Houston Organization

9 Ways to Organize Your Houston-Area Home

Interior view of an organized home

Are you organizing your stuff or is your stuff organizing you? If the possessions in your Houston-area home are starting to spread out like the city's skyline, it's probably time to reign things in. Getting organized at home is easy with a few simple organizational tips and techniques from some area professional organizers.

If you're wondering how to organize your home, check out these 9 tips:

1. Shelf Life

If a particular segment of your home has fallen into a sloppy tangle, chances are it's because the storage structure isn't appropriate for the size or quantity of goods being stored. Reconsider large bins and cubbies in favor of cute organizers like smaller dividers that can help keep everything in its place and easily accessible. Or if the small shelves jam up easily, open the space up to allow for bigger items. Either way, these shelf organizer ideas are sure to help you find organization bliss.

2. Don’t Get Boxed In

After a move or a redecorating project, it's easy to let your things linger in boxes that get shuffled around from one storage area to another. Make sure you unpack boxes in a timely fashion and sort through your belongings—you may find that you don't need all of them or that there's an ingenious new way to use that wicker basket your mother gave you for your first apartment.

3. Think Small

If you assume some items are permanently doomed to jumble in a junk drawer, you haven't visited an organization store lately. Batteries, Legos, cookie cutters, hair ties, tea bags—there's nothing that can't be micromanaged with a little imagination. Office supplies in muffin tins, anyone?

4. Color-Code Everything

Here's an organization hack: color coding. One of the most effective way to put things in order is to use color. It gives you a system for tracking and finding items, whether it's labels on bins, files in your filing cabinet or, if you want to get really detailed, your pens. Arranging clothing in your closet by a color scheme, working light to dark, makes it easier on your eyes, creating a sense of visual calm. Plus, you'll spend way less time digging around for that blue sleeveless shirt you thought you bought last year on sale.

5. Don’t Trust Your Memory

You have a lot on your mind, and the last thing you need is to have to remember where you put the inherited photo albums the night before a family tree project is due. Labeling, whether toy bins, bean and rice jars or sweater boxes, only takes a few moments now but will save you time and angst down the road.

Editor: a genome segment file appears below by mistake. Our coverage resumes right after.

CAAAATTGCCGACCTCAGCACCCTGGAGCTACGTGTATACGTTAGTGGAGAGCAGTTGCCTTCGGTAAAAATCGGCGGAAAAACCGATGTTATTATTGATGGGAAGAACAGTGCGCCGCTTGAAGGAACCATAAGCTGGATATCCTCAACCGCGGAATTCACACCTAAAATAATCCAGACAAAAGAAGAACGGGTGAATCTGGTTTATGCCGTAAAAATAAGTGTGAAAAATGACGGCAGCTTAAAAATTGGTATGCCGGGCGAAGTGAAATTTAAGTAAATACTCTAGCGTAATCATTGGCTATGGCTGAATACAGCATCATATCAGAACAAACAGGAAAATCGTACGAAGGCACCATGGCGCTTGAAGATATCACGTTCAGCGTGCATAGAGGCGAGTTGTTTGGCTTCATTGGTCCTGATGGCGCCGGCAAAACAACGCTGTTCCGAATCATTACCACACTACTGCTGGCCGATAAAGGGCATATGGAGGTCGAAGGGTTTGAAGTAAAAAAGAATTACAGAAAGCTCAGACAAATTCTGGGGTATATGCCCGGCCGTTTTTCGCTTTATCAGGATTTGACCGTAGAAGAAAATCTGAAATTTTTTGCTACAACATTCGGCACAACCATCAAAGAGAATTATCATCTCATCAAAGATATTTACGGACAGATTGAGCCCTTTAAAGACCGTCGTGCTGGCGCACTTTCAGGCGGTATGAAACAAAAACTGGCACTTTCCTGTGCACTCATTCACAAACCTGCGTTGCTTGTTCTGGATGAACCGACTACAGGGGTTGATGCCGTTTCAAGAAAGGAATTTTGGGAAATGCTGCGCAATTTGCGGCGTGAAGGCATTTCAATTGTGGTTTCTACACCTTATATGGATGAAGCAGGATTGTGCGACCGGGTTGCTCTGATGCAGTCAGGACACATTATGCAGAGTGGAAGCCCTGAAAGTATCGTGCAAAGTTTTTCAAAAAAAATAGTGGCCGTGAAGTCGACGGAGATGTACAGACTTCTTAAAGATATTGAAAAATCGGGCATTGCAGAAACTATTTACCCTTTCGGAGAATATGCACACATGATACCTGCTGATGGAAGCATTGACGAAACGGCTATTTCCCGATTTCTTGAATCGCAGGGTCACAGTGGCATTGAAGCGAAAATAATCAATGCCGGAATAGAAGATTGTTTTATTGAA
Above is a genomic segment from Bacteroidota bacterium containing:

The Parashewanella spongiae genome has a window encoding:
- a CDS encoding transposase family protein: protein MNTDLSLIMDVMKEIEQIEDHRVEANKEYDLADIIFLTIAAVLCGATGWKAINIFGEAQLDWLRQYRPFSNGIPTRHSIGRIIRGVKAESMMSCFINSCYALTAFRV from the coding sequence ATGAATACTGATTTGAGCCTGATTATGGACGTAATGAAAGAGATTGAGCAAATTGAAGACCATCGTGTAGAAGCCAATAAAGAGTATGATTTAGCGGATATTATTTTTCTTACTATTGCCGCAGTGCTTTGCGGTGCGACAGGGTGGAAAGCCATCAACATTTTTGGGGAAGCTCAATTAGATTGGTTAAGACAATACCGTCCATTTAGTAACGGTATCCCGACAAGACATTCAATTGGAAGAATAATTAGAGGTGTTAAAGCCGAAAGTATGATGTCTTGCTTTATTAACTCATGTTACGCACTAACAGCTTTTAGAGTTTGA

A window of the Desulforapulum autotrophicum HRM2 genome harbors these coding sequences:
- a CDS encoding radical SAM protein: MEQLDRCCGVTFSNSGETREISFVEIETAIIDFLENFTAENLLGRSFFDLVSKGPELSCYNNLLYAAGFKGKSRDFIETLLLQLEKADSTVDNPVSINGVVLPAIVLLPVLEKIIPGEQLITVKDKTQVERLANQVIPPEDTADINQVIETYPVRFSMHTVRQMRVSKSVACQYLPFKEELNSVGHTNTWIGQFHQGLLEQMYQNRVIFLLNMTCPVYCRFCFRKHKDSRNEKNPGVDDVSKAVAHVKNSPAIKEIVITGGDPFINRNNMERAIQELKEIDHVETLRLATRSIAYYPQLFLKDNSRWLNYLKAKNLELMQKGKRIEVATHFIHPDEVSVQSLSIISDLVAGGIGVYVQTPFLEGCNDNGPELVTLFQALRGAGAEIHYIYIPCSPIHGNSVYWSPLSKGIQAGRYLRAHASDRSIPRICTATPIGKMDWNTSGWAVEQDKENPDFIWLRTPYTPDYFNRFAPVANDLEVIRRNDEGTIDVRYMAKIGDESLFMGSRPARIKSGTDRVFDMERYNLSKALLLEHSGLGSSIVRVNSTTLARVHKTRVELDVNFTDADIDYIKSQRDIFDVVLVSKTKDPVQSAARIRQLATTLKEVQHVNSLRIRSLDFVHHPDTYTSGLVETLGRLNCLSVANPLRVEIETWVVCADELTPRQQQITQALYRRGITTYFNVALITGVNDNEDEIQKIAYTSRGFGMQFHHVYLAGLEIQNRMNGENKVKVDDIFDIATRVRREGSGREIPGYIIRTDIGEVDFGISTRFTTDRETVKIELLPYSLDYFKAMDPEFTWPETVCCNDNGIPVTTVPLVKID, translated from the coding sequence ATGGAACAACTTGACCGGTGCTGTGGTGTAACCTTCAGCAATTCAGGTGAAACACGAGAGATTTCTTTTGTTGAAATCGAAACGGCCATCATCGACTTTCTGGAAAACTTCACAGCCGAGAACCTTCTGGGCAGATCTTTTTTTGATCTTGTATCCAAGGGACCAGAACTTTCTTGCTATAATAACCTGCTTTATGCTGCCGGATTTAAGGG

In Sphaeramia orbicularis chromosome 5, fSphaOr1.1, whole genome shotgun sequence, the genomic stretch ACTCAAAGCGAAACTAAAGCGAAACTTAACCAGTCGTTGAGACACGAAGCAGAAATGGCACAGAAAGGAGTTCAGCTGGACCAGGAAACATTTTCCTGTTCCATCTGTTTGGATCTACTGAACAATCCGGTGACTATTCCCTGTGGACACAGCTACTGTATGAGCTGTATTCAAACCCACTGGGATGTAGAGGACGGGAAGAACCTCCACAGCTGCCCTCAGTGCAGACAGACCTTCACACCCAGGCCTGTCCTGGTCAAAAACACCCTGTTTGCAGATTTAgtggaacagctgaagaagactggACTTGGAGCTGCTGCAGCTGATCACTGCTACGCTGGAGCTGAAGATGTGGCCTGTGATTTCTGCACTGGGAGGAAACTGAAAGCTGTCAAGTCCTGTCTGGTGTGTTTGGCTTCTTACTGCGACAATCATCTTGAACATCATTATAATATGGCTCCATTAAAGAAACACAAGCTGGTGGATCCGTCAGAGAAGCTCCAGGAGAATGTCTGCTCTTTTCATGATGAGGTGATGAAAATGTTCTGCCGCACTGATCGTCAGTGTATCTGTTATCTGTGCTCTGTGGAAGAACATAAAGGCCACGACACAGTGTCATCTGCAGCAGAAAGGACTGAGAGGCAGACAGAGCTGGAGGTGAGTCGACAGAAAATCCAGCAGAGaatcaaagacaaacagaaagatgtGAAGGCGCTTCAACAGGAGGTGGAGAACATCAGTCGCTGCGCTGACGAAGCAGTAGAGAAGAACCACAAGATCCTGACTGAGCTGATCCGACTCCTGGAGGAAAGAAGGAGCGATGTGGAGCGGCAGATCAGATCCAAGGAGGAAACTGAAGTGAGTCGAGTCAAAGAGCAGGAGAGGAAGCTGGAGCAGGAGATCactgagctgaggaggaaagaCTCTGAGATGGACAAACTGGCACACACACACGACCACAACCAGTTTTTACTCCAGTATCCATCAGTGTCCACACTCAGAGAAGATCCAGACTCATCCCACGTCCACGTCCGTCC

6. Can’t Lose With Clear Bins

Speaking of memory or lack thereof, just because certain belongings get doomed to the attic doesn't mean they should be forgotten. Seasonal clothes, baby items and other things you're planning to use again in the near-ish future are best stored in clear plastic bins where the contents can be immediately viewed.

7. In the Zone

Cleaning and organizing gets easier with a little planning. When dealing with big spaces with multiple storage purposes like the garage or shed, start by creating "zones," or basic areas for categories of goods, such as tools, car supplies, sports equipment, etc. Designate a shelving unit or rack for each zone. This way you can organize a small segment at a time without getting the overwhelming urge to just shut the door and run away from the chaos.

8. Go Deep

There is no area of your home that can't be improved by organization. Most people will expect your under-sink storage to be a hodge-podgy catchall, but you can surprise and delight by bringing order to a traditionally chaotic enclave. One tip for getting organized is strategically using a few well-placed bins and riser shelves.

9. Piles, Be Gone

Paperwork mounts constantly. Those piles of bills, contracts, school communications, mail and greeting cards can be very daunting, taking up space and making it easy to lose track of important deadlines. Organize the sprawl with a task-oriented system that prompts you to pay bills, sign papers, make calls or other calls to action to keep you on top of the pulp.

About the author

Elisa Ludwig

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